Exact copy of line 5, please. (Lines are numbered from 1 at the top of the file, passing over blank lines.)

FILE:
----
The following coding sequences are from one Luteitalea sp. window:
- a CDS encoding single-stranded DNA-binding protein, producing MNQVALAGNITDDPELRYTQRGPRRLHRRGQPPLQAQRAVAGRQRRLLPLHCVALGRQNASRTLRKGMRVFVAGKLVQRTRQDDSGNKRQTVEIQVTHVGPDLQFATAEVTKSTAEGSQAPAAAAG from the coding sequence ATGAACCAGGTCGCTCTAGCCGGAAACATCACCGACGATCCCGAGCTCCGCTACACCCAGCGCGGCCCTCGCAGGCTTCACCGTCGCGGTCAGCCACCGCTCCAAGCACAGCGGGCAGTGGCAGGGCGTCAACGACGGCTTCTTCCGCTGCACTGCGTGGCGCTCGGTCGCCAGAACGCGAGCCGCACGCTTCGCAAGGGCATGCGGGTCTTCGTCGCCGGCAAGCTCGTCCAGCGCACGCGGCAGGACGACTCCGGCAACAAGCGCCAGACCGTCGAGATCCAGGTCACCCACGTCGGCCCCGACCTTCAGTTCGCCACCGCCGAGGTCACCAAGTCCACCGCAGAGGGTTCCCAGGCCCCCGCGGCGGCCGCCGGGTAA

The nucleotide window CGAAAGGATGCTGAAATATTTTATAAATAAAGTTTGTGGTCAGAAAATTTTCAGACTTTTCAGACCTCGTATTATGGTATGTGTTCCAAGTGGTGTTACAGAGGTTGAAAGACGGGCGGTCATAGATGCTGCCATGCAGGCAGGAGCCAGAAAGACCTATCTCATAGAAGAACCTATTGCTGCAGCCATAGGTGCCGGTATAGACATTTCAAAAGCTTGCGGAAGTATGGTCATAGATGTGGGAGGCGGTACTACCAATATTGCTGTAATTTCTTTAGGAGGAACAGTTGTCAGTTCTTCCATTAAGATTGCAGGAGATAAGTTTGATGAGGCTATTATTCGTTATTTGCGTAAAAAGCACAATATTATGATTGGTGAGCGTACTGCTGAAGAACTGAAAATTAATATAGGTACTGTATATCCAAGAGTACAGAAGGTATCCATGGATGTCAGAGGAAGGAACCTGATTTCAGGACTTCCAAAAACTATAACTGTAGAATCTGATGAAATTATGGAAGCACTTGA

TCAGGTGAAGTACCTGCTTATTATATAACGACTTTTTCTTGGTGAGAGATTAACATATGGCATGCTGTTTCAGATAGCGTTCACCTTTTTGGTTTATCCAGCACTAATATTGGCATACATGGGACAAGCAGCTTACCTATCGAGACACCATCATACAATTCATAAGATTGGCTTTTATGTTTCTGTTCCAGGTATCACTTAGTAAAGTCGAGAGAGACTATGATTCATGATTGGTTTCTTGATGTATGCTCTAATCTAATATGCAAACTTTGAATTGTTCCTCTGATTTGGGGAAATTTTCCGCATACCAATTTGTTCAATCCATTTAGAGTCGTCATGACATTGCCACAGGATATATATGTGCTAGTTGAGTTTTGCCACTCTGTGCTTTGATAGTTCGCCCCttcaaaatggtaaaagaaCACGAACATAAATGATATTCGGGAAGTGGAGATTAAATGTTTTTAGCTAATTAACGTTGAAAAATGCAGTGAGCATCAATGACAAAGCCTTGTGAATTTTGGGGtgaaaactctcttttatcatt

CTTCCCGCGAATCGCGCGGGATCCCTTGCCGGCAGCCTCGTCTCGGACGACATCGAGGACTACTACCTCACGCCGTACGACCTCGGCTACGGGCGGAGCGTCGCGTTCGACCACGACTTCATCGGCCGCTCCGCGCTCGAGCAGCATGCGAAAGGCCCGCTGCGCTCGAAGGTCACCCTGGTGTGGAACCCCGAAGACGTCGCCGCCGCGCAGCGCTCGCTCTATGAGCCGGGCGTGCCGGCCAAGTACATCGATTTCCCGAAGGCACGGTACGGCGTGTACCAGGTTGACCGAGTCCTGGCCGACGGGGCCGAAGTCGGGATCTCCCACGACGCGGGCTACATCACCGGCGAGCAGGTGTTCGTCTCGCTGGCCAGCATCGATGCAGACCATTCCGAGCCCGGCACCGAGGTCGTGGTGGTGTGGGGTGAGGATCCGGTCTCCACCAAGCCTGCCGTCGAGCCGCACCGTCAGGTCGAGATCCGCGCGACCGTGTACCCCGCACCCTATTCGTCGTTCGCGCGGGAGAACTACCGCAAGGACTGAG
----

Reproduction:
CTTCCCGCGAATCGCGCGGGATCCCTTGCCGGCAGCCTCGTCTCGGACGACATCGAGGACTACTACCTCACGCCGTACGACCTCGGCTACGGGCGGAGCGTCGCGTTCGACCACGACTTCATCGGCCGCTCCGCGCTCGAGCAGCATGCGAAAGGCCCGCTGCGCTCGAAGGTCACCCTGGTGTGGAACCCCGAAGACGTCGCCGCCGCGCAGCGCTCGCTCTATGAGCCGGGCGTGCCGGCCAAGTACATCGATTTCCCGAAGGCACGGTACGGCGTGTACCAGGTTGACCGAGTCCTGGCCGACGGGGCCGAAGTCGGGATCTCCCACGACGCGGGCTACATCACCGGCGAGCAGGTGTTCGTCTCGCTGGCCAGCATCGATGCAGACCATTCCGAGCCCGGCACCGAGGTCGTGGTGGTGTGGGGTGAGGATCCGGTCTCCACCAAGCCTGCCGTCGAGCCGCACCGTCAGGTCGAGATCCGCGCGACCGTGTACCCCGCACCCTATTCGTCGTTCGCGCGGGAGAACTACCGCAAGGACTGAG